The Biden Administration on Wednesday announced $95 million in funding to “harden” Hawaii’s power grid to better position the state for future storms.
The funding, coming from the Bipartisan Infrastructure Law that President Biden signed in 2021, comes after massive wildfires raged through the island of Maui, fueled by fierce winds from Hurricane Dora in the Pacific. The flames first erupted on August 8, and the town of Lahaina was hit the worst with little more than melted cars and scorched, skeletal remains of buildings left behind.
About a week later, a handful of Lahaina residents filed lawsuits in state court against Hawaiian Electric, alleging that “many of the regulatory laws that require maintenance of equipment were broken.”
Attorneys for those suing Hawaiian Electric further assert that its equipment was not strong enough to withstand the powerful winds and that the company should have known to shut down power before they arose.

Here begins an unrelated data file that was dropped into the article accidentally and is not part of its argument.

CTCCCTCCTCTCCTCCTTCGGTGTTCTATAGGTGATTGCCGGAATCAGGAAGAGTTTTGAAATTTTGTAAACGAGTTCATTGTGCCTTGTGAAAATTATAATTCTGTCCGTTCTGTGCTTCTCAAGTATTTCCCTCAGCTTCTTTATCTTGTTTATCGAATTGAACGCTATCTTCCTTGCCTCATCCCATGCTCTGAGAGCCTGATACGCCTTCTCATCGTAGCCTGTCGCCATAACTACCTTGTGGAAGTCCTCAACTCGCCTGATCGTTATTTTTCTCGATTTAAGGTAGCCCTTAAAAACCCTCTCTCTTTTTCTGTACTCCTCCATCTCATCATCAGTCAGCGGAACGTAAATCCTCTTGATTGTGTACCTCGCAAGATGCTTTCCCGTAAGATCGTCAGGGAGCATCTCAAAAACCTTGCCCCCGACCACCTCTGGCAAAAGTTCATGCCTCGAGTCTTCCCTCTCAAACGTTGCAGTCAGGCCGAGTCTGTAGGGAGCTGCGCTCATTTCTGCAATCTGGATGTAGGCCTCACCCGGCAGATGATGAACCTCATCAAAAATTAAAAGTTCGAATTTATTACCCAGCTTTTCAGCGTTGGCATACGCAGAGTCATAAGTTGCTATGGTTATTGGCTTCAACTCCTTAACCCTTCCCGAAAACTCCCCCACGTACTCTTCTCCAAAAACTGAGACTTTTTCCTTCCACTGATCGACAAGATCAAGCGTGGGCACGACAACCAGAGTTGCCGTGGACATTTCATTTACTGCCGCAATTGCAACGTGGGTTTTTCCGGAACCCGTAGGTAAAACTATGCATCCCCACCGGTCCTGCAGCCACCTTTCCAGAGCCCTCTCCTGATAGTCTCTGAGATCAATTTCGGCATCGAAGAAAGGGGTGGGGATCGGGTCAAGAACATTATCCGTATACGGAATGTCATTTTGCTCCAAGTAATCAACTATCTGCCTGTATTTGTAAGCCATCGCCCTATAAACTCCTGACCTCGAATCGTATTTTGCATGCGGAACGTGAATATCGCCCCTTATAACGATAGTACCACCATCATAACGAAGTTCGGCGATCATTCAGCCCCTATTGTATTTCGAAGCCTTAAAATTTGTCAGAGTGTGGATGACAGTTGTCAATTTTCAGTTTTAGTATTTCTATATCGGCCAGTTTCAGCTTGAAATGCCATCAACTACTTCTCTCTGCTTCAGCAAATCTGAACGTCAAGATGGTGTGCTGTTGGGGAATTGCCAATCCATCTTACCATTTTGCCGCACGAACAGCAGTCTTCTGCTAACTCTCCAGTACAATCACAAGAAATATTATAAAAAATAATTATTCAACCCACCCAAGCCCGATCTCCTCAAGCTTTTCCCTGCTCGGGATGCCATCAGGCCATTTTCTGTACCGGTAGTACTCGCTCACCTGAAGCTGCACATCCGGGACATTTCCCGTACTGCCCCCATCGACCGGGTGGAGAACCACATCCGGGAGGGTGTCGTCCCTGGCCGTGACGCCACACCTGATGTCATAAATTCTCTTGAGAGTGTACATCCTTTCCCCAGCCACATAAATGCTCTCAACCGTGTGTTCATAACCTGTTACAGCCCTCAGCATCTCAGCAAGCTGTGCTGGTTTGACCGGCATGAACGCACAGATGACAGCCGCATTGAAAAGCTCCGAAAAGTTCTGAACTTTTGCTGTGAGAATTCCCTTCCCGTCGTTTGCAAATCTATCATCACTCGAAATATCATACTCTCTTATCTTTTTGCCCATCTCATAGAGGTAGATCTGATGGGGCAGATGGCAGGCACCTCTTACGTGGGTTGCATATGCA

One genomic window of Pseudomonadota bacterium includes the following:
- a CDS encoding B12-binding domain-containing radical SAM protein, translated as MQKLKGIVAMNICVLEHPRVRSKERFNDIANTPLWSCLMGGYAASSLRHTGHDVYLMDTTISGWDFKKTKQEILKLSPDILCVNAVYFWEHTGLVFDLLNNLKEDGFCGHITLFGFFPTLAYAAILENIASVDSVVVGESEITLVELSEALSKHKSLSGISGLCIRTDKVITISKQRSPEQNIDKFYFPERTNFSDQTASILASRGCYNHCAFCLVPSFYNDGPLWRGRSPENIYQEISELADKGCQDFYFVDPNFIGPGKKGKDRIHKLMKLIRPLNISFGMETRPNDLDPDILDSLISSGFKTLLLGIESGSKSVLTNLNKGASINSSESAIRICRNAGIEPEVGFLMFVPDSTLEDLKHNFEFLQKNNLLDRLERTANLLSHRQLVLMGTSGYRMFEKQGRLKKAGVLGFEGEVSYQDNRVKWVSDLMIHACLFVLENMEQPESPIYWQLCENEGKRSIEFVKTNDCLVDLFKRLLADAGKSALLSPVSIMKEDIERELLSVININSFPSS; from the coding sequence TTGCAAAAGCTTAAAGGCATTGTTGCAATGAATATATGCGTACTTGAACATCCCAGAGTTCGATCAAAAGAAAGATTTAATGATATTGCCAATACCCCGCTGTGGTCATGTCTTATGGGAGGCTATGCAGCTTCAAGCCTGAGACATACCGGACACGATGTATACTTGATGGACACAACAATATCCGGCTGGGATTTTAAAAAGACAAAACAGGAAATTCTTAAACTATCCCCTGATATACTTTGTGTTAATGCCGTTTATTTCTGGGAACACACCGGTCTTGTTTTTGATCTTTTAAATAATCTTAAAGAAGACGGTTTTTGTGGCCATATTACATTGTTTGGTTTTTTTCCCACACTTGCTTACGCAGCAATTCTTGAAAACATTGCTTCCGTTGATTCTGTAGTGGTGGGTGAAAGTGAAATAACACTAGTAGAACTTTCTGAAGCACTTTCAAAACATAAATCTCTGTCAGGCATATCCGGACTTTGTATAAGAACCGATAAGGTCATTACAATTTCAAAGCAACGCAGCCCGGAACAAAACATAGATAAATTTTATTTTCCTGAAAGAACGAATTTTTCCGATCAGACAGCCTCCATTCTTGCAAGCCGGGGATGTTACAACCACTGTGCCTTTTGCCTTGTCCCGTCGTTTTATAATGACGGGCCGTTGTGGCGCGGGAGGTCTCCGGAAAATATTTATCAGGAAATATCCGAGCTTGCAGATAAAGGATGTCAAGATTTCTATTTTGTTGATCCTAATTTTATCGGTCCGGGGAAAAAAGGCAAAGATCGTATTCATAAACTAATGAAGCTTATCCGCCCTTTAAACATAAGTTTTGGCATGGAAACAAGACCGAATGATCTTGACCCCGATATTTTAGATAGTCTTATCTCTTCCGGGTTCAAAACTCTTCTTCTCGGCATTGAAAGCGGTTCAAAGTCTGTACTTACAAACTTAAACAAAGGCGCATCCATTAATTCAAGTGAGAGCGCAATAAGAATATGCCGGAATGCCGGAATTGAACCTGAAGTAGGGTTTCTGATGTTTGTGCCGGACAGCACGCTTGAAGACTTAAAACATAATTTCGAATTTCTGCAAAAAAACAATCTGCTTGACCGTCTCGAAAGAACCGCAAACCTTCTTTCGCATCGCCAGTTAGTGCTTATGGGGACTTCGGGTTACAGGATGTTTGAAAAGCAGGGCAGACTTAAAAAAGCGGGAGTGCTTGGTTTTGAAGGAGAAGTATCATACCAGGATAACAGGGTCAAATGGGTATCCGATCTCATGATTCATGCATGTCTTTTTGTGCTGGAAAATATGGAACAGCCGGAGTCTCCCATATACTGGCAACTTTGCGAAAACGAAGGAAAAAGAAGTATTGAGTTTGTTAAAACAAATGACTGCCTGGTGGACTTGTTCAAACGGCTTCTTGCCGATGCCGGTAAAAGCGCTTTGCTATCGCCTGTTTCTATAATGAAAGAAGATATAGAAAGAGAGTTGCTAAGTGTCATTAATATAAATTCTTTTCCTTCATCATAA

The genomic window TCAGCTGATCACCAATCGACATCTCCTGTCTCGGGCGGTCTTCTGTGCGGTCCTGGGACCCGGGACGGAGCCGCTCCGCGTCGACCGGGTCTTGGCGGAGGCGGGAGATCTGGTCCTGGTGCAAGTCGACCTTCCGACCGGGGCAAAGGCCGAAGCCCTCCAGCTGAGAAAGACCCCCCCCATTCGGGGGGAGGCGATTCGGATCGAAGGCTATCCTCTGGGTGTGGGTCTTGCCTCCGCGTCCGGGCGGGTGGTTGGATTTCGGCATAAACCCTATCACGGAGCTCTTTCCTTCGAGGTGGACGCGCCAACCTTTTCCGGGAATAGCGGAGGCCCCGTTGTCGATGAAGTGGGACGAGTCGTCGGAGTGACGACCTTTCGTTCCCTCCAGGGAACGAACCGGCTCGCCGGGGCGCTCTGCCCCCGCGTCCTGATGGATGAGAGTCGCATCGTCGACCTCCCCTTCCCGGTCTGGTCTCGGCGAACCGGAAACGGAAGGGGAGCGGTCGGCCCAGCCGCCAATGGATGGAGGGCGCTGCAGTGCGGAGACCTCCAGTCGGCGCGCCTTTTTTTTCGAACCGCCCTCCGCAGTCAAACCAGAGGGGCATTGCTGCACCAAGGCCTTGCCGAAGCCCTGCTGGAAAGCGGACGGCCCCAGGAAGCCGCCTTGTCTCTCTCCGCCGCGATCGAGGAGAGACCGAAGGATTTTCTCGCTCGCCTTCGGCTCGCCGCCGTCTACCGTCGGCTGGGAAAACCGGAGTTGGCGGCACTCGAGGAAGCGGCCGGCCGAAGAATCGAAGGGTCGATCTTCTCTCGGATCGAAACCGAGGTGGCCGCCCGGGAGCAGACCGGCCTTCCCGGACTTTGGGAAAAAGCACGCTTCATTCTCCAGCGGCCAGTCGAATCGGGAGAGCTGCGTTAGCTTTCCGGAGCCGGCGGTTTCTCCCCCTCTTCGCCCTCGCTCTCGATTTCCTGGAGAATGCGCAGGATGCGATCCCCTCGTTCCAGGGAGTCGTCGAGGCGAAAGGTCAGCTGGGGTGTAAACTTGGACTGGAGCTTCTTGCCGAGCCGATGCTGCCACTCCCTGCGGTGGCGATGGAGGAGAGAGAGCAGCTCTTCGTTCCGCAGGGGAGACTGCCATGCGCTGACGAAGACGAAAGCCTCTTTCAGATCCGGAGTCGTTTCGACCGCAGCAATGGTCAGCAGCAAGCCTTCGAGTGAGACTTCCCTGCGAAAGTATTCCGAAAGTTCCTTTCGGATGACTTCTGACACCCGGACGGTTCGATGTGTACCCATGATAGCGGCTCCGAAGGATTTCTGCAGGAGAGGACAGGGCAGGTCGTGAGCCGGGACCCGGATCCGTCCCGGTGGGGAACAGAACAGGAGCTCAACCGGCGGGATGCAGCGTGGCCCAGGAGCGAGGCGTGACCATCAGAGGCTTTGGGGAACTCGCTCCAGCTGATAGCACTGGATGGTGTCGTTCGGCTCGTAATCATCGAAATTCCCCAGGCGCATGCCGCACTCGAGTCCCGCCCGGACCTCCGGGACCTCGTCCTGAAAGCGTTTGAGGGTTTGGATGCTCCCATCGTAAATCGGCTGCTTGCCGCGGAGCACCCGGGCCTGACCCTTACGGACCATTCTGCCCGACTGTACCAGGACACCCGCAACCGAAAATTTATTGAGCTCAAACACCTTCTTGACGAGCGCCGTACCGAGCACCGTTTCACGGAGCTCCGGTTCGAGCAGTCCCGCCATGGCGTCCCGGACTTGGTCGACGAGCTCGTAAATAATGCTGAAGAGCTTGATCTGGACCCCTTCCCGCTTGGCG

The $95 million in federal funding via the Department of Energy is aimed at improving service, limiting damage during future events, and helping to prevent failures in the future that could lead to severe events.
The funding will help strengthen critical transmission lines, including two on Maui, according to the White House. It will also “harden poles supporting critical facilities such as hospitals, water facilities, emergency response, and military,” and wooden poles will be replaced with fire-resistant material.
The federal government also plans to deploy “intelligent switches” and other materials to reduce future wildfire risk.
With 99% of Lahaina searched, the death toll from the wildfires stands at 115, though hundreds remain missing.
For info on different ways to assist in Hawaii’s recovery, log onto Maui Nui Strong here.